Updated 2000-04-05
Swedish version

by Gary Romanic

Cyprinus Carpio

Potomac peeler, Susquehanna snook and elephant chub are some of the common names that belong to Cyprinus Carpio known to most as a carp. Although this noble fish is not desired table fair, except in the Far East, it is a terrific adversary and sport fish. Introduced from Europe in the 1870’s, it is found throughout the Northeast and other places where warm, sluggish water exists. It lives in brackish and clear water but prefers the warm waters of lakes and rivers alike. Successful carp angling with a fly rod requires persistence, stealth and stamina for locating and the fighting the fish. The carp can be located in the back eddies and slower water where little or no current exists. It likes structure for safety and hiding from predators. The carp will choose deeper pools with vegetation, logs and large rocks. The vegetation serves two purposes, one as a place to blend in for camouflage and the other as a source of food. Carp are omnivores, which means they eat plants and animals. They like aquatic vegetation, plankton, insect larvae and crayfish.

If you’re a fly fisherman, especially a nymph fisherman you will enjoy the pursuit of carp. Look for a suspecting pool that may contain carp, a pool with depth and structure. The angler must approach with caution. I prefer to approach directly from the rear of the pool. If that is not possible because of the depth of the pool, then approach at a 45-degree angle. Fishing in the blind is not desired but sometimes the water depth dictates no choice. If no wakes are detected after the cast, the fish are not there or where they normally stay. Then you can proceed to a perpendicular angle choosing either side of the water. Once on the bank carefully look for a large silhouette or shadows. Carp can be solitary or school together. When together they can be either spawning or can school as most chubs do for protection. There is always safety in numbers. Smaller carp are favorite prey of pike, muskellunge, smallmouth and large trout. From the air, they can be picked off by eagles, osprey, herons and gulls. Once they are too large for the traditional predators, the land predators such as otters, mink and man pursue the animal.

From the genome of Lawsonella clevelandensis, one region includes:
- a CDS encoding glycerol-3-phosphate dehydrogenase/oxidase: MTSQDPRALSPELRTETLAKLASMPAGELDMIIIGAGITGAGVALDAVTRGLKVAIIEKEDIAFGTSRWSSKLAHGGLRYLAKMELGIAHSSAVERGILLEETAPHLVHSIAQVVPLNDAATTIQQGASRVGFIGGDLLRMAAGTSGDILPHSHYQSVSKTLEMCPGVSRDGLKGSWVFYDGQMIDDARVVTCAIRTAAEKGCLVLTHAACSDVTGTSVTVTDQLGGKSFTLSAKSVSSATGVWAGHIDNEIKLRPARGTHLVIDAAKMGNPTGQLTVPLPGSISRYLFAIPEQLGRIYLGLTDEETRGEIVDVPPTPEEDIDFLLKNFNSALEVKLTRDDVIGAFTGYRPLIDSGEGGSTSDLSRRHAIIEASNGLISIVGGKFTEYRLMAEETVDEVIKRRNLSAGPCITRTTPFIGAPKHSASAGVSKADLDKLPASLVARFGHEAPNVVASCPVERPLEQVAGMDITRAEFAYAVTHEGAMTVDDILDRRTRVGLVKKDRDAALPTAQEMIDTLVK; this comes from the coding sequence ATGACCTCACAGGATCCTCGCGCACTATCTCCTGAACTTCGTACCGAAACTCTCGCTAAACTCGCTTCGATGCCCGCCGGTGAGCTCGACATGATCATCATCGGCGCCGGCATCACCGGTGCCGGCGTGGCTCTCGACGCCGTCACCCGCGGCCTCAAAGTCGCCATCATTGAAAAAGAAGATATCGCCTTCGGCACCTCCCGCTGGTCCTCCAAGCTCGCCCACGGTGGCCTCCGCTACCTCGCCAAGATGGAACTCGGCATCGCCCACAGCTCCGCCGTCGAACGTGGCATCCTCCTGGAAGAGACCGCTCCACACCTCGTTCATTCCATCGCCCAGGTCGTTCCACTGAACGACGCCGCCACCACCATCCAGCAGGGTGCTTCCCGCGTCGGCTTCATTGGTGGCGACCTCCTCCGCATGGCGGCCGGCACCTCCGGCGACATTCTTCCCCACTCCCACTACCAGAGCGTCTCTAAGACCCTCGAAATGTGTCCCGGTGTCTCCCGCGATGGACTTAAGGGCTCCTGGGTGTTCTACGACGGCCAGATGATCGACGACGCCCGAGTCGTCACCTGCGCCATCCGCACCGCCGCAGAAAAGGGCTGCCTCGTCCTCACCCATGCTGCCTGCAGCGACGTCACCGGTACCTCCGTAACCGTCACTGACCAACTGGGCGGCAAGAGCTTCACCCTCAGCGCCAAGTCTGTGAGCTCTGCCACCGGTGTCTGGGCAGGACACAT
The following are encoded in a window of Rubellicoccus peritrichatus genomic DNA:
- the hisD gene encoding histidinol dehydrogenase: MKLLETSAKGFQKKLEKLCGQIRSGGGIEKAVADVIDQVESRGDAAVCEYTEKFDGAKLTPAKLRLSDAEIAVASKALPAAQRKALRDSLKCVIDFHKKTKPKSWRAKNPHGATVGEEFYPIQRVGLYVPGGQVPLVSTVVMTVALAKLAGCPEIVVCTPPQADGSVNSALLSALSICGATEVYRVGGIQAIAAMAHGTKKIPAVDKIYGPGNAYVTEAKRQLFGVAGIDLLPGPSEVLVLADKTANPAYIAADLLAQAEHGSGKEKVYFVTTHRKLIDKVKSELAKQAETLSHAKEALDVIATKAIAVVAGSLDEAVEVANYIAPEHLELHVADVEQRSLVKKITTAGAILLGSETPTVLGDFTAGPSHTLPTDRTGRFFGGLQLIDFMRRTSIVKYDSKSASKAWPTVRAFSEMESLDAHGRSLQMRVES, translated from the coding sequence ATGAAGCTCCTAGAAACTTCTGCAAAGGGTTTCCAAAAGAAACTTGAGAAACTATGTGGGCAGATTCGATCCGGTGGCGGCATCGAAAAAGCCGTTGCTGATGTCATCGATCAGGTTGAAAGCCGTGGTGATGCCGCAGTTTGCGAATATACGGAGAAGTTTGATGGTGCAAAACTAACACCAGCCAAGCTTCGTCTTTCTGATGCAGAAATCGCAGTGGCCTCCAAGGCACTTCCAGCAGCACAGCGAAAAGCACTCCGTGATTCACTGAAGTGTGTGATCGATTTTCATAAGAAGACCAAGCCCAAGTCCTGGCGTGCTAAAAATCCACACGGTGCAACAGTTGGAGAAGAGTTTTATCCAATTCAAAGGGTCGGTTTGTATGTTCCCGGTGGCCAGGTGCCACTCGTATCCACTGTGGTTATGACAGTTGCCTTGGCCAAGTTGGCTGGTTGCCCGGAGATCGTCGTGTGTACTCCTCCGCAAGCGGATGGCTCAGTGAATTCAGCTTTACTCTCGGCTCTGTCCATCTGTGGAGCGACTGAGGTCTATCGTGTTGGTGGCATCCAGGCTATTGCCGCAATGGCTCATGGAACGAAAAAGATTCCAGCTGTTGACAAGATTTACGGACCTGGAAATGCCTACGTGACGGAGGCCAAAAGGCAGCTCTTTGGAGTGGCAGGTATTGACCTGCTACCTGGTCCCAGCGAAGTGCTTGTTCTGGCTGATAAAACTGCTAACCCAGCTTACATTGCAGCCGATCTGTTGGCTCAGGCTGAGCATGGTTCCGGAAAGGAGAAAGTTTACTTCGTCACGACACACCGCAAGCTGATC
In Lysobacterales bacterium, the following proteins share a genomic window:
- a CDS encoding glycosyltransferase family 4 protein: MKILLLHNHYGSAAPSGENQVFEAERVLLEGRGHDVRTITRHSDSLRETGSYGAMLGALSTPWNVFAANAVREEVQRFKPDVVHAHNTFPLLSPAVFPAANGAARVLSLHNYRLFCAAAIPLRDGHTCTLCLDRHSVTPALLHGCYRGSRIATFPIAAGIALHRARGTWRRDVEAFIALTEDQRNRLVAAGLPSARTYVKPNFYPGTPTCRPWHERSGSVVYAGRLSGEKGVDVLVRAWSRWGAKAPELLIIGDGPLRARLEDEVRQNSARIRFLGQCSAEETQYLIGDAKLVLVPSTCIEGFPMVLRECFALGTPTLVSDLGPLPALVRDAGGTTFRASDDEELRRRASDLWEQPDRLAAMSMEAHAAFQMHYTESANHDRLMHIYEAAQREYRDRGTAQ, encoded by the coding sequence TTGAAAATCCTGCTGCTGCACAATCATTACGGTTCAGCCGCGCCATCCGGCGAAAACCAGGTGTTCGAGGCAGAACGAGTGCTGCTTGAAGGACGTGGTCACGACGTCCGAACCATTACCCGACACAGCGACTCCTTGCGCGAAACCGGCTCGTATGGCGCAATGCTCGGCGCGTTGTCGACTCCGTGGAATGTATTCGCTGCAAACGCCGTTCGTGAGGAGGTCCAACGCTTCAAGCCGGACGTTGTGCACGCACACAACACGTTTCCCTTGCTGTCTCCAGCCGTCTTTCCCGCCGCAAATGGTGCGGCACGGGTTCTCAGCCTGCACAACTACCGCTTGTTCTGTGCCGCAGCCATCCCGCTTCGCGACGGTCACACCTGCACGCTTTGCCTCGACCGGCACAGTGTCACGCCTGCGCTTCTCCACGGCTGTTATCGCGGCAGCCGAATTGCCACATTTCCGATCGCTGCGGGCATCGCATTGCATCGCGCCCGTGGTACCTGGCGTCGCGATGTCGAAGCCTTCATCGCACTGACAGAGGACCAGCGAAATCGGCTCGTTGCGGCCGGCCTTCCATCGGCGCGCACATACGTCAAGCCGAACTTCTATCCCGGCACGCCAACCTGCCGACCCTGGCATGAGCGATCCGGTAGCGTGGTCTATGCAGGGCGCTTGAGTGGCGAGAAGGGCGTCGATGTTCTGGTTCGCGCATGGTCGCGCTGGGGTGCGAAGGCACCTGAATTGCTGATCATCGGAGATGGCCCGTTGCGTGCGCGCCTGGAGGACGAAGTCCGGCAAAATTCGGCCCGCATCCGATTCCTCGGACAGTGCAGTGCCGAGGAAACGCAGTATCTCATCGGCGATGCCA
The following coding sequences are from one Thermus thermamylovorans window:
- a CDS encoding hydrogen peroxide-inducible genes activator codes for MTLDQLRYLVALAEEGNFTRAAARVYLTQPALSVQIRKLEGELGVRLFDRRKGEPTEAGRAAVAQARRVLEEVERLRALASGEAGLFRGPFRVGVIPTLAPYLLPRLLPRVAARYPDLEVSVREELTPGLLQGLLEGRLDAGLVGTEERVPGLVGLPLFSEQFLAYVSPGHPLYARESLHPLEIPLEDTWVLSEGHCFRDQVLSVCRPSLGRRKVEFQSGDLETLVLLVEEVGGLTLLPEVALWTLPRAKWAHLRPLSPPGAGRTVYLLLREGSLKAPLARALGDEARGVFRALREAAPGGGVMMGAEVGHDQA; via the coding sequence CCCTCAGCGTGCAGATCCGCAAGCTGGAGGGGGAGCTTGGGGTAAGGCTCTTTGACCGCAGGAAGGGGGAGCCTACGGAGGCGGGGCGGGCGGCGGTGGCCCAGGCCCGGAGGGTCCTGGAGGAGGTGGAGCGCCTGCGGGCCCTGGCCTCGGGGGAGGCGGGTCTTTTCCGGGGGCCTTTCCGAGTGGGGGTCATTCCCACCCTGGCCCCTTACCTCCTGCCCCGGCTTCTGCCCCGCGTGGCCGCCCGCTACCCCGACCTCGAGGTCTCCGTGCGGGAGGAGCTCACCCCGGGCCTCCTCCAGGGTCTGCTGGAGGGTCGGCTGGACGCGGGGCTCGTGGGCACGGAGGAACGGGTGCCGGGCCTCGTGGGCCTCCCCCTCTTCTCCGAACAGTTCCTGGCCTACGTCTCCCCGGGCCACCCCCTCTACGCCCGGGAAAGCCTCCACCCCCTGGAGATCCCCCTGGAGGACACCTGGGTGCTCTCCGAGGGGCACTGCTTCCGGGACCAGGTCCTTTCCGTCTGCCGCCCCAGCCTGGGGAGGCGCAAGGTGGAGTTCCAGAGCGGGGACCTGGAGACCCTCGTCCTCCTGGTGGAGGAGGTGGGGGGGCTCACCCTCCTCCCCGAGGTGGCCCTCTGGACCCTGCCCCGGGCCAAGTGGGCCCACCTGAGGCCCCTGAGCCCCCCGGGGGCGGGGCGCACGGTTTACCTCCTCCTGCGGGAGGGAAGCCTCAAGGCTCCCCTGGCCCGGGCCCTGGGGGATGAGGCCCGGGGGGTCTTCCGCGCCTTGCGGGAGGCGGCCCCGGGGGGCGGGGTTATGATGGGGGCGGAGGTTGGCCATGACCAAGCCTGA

Nymph fisherman should pick the last fish in the pack or an isolated fish that is sulking or feeding at the bottom. The traditional dry fly technique will not work because there is no flow to the water. The fish feed subsurface and I have never seen a carp rise to a dry fly. That would be a wonderful project for our fisheries biologist and hatcheries to create a carp that rises to a dry fly. Carp do rise but I believe it is to impress a mate or to rid itself of organisms that causes it discomfort. After a fish is located, move slowly into casting position. Stream structure, bank obstacles, backcast and fly selection are the criteria for success. I prefer a floating level line on a 6-8 weight fast action rod with a reel possessing a good drag. The reel should contain no more than 100 yards of 20 pound test dacron backing because more is not sporting and a skilled angler does not need more to land a fish of this caliber. I use a tapered ten foot leader with 6-8x tippet because the carp’s eyesight is keen in clear water. The fish probably sees well because its senses are heightened if spawning and its environs are cleaner than usual. The finer the tippet, the better your chances for a hookup and of course more sport and skill are required for landing the fish. There are many patterns used for carp. Traditional trout nymphs like the gold ribbed hares ear, Zug Bug, Montana stone and Pheasant tail are consistent. I tie a nymph called "ENANILLO ROMANIQUE". It consists of a nymph hook size 16-18 wound with black 9/0 silk thread and 2-3 wraps of peacock herl.